“Skiing is the only sport where you spend an arm and a leg to break an arm and a leg”.
― Author unknown
Your winter holidays may be the most exciting time in the whole year. If you like winter sports and snowy landscapes and you're not that much into beaches and high temperatures, you're probably waiting for your ski holidays all year long. And you probably like them more than your summer holidays.
However, as we all know, winter sports aren't the safest physical activities. There's a funny quote summing it perfectly up: "skiing is the art of catching cold and going broke while rapidly heading nowhere at great personal risk" (author unknown).
To make the most out of your skiing adventure you need to make sure you avoid injury on the slope. Here's how to do that:
1. Start workout well in advance
Skiing and snowboarding are demanding sports - they're full-body activities which require high endurance and stamina. You won't get to enjoy your winter holidays when you're short of breath after 5 minutes on the slope. The muscle sores aren't fun either.
So you want to come prepared. Hit the gym at least 2 times per week. Or go jogging. Do squats. Do some ski workouts with youtube. The most important thing is to improve your stamina and strengthen your leg muscles.
2. Get yourself quality equipment
Good equipment based on your skill level is crucial to enjoy your time on the slope. Boots have to be comfortable. Bindings need to be solid and set low - this will decrease the risk of a leg and knee injury when you fall. Your skis have to release easily during an accident. Helmet is essential for obvious reasons.
Also, remember to tune up your equipment before the season starts.
3. Know your limits
This one's all about common sense. We should all be aware of our capabilities. If you're spending a whole day on the slope, take it easy. Have a break now and then to get your muscles a rest. Have a snack and drink so that your energy levels don't drop dangerously low.
Do you know that the most accidents happen in the afternoon when people are tired and are trying for "one more time"?
Actually, Bartosz is an excellent example - he had a serious arm injury when skiing on a very easy slope. I would never think that anything dangerous could happen on such mild slope. But he was tired - he had already been skiing all day and decided to have one more run, despite feeling weary.
Well, he was recovering for over half a year - that's a very high price to pay for "one more run".
By the way, have you heard about Alpine Responsibility Code? This set of rules may seem obvious but it's always good to remember that people ahead of you have the right of way. Don't stop in the middle of the slope or wherever you're an obstacle and not visible from above. Don't go on closed pistes. Don't drink alcohol.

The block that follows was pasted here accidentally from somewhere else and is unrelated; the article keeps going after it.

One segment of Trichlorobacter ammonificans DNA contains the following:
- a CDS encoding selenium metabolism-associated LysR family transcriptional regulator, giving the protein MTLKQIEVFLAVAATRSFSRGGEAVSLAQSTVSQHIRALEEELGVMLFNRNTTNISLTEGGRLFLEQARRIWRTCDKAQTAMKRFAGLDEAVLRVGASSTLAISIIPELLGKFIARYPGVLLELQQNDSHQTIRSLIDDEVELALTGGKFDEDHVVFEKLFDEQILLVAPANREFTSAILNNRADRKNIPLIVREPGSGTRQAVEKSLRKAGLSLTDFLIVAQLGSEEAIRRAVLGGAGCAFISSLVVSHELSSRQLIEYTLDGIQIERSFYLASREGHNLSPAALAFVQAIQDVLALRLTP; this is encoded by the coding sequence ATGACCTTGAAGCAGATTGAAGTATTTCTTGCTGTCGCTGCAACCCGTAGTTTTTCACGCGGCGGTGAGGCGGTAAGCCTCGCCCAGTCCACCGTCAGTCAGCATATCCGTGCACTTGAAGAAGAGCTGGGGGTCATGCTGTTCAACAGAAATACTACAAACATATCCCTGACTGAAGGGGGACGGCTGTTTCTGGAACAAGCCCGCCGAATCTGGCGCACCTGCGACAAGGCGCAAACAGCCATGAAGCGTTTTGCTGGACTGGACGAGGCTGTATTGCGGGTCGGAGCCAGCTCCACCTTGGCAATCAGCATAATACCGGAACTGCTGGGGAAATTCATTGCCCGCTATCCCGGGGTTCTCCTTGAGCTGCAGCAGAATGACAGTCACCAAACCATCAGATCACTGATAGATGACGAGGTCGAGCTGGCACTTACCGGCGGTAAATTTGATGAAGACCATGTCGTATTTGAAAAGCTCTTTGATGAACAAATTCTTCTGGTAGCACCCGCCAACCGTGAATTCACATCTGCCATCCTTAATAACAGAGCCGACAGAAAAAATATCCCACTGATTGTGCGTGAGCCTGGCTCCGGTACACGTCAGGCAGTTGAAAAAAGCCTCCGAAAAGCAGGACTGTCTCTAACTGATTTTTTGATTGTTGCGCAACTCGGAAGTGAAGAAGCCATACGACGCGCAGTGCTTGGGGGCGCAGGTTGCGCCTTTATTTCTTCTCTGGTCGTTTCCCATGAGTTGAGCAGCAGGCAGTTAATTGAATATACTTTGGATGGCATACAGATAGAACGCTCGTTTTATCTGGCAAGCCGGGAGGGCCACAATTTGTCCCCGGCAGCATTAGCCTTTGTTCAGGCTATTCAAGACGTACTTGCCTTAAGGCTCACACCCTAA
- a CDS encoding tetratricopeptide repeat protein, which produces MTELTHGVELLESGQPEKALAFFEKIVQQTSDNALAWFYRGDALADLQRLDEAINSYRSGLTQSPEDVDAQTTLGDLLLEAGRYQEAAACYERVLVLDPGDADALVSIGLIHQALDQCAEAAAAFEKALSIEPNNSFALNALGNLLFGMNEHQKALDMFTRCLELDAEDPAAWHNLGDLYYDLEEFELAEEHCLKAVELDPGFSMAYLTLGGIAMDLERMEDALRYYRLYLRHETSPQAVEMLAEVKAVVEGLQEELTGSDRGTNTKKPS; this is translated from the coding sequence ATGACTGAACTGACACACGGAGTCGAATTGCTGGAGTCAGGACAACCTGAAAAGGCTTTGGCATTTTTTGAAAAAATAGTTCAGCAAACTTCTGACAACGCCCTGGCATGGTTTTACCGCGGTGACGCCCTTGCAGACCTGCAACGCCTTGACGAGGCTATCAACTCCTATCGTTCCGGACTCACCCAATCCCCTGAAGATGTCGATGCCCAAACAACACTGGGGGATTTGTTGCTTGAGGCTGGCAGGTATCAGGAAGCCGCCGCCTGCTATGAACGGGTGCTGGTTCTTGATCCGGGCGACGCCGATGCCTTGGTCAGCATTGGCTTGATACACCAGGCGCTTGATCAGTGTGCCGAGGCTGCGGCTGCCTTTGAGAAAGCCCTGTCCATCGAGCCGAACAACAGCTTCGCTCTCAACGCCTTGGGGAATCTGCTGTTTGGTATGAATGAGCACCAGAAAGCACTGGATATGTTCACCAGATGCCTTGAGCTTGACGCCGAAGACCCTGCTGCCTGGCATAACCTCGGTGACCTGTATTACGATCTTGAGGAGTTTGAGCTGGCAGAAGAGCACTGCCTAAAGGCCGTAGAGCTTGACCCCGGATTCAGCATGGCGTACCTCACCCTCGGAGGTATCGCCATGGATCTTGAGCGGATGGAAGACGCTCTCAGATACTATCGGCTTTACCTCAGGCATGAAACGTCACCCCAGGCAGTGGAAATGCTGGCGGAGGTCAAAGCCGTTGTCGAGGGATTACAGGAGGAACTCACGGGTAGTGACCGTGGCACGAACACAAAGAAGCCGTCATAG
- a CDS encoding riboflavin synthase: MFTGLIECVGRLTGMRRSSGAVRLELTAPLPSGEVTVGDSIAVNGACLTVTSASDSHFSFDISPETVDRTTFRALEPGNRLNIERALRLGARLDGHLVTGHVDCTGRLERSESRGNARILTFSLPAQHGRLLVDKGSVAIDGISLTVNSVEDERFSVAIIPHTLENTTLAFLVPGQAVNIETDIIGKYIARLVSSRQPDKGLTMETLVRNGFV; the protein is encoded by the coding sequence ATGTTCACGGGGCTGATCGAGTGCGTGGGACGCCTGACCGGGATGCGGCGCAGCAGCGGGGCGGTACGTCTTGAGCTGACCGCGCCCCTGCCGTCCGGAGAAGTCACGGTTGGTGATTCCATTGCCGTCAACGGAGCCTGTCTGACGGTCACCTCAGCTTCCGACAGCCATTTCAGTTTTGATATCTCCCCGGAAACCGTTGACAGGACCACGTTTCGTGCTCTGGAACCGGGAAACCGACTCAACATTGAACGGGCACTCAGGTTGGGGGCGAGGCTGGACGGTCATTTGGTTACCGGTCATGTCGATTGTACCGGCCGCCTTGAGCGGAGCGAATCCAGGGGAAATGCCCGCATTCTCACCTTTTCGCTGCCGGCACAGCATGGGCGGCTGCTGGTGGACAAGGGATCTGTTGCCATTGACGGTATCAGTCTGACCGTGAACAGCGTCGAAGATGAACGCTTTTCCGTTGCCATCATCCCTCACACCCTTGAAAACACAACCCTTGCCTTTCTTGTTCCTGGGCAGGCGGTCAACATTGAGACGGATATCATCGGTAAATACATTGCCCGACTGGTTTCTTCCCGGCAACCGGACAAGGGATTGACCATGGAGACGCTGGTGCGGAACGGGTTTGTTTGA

These rules seem evident but let's face the truth - not all people are aware of them.
4. Develop your skills
I've got to admit I watch quite a lot of ski instructional films on youtube. I also took some ski lessons at the beginning of last season. I'll probably take some more this season too. I'm no expert and I know I need to improve my skills.
I think that everyone could do with some extra lessons with an instructor. Not only beginners need a helping hand. Such lessons will upgrade your skills on the little things and fix bad habits. And it's no shame to listen to some advice from more experienced skiers/snowboarders.
5. Be careful on the lifts
A few years ago, when I decided to start practising winter sports, I chose snowboard. Do you know what was the most stressful moment for me? Getting on and off from the lift. I simply cannot count how many times did I fall right after getting off the lift. And t-bars - those kind of lifts made my hair stood up!
Then, I swapped snowboard for skis and it got better, but I was still stressed out when it was to time to get off.
Getting on and off a lift makes for accidents. The chairlift is unforgiving. Even if it's slow, you still need to remember to line up properly. And getting off a chairlift is even more tricky - especially the beginners may fall and pile up in the unloading area.
My advice here is just to be extra careful, especially if it's your first time on the lift.
6. Start out easy before you go on challenging slopes
Take it easy at the beginning of the season and at the start of your day. Even experienced skiers go on easy pistes first before hitting the steep slopes.
Remember to warm up. Focus on technique, on your movements and turns. Prepare yourself mentally and physically for bigger challenges. It's great to gain confidence first, practice your turning and stopping skills and then enjoy your whole day to the fullest.